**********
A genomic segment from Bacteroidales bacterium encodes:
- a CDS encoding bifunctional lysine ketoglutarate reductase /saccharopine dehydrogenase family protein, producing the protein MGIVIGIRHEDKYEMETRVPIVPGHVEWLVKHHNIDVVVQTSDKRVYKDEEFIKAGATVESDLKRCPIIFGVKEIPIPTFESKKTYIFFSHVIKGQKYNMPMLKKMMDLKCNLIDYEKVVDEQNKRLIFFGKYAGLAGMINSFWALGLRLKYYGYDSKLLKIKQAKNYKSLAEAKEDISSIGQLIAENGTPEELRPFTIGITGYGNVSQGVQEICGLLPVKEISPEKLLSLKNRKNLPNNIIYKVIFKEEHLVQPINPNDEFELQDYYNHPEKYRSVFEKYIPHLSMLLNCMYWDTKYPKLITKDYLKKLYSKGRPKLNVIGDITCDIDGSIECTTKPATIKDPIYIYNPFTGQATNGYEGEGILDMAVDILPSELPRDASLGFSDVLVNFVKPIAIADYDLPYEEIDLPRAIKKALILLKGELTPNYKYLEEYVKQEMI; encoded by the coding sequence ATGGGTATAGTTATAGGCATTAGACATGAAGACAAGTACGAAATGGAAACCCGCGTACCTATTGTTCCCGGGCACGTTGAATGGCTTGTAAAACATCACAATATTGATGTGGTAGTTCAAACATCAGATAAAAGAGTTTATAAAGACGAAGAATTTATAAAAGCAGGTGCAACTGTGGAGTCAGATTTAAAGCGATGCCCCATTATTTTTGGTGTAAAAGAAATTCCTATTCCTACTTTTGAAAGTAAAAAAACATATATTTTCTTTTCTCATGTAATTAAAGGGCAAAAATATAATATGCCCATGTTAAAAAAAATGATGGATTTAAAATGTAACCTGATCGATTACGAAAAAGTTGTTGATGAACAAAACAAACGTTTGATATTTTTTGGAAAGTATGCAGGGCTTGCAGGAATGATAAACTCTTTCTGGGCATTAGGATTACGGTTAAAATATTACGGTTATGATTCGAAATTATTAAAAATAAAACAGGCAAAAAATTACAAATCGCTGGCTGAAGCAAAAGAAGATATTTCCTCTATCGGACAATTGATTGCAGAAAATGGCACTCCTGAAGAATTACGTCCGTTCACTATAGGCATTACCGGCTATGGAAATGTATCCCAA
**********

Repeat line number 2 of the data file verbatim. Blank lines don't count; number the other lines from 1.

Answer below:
- a CDS encoding bifunctional lysine ketoglutarate reductase /saccharopine dehydrogenase family protein, producing the protein MGIVIGIRHEDKYEMETRVPIVPGHVEWLVKHHNIDVVVQTSDKRVYKDEEFIKAGATVESDLKRCPIIFGVKEIPIPTFESKKTYIFFSHVIKGQKYNMPMLKKMMDLKCNLIDYEKVVDEQNKRLIFFGKYAGLAGMINSFWALGLRLKYYGYDSKLLKIKQAKNYKSLAEAKEDISSIGQLIAENGTPEELRPFTIGITGYGNVSQGVQEICGLLPVKEISPEKLLSLKNRKNLPNNIIYKVIFKEEHLVQPINPNDEFELQDYYNHPEKYRSVFEKYIPHLSMLLNCMYWDTKYPKLITKDYLKKLYSKGRPKLNVIGDITCDIDGSIECTTKPATIKDPIYIYNPFTGQATNGYEGEGILDMAVDILPSELPRDASLGFSDVLVNFVKPIAIADYDLPYEEIDLPRAIKKALILLKGELTPNYKYLEEYVKQEMI; encoded by the coding sequence ATGGGTATAGTTATAGGCATTAGACATGAAGACAAGTACGAAATGGAAACCCGCGTACCTATTGTTCCCGGGCACGTTGAATGGCTTGTAAAACATCACAATATTGATGTGGTAGTTCAAACATCAGATAAAAGAGTTTATAAAGACGAAGAATTTATAAAAGCAGGTGCAACTGTGGAGTCAGATTTAAAGCGATGCCCCATTATTTTTGGTGTAAAAGAAATTCCTATTCCTACTTTTGAAAGTAAAAAAACATATATTTTCTTTTCTCATGTAATTAAAGGGCAAAAATATAATATGCCCATGTTAAAAAAAATGATGGATTTAAAATGTAACCTGATCGATTACGAAAAAGTTGTTGATGAACAAAACAAACGTTTGATATTTTTTGGAAAGTATGCAGGGCTTGCAGGAATGATAAACTCTTTCTGGGCATTAGGATTACGGTTAAAATATTACGGTTATGATTCGAAATTATTAAAAATAAAACAGGCAAAAAATTACAAATCGCTGGCTGAAGCAAAAGAAGATATTTCCTCTATCGGACAATTGATTGCAGAAAATGGCACTCCTGAAGAATTACGTCCGTTCACTATAGGCATTACCGGCTATGGAAATGTATCCCAA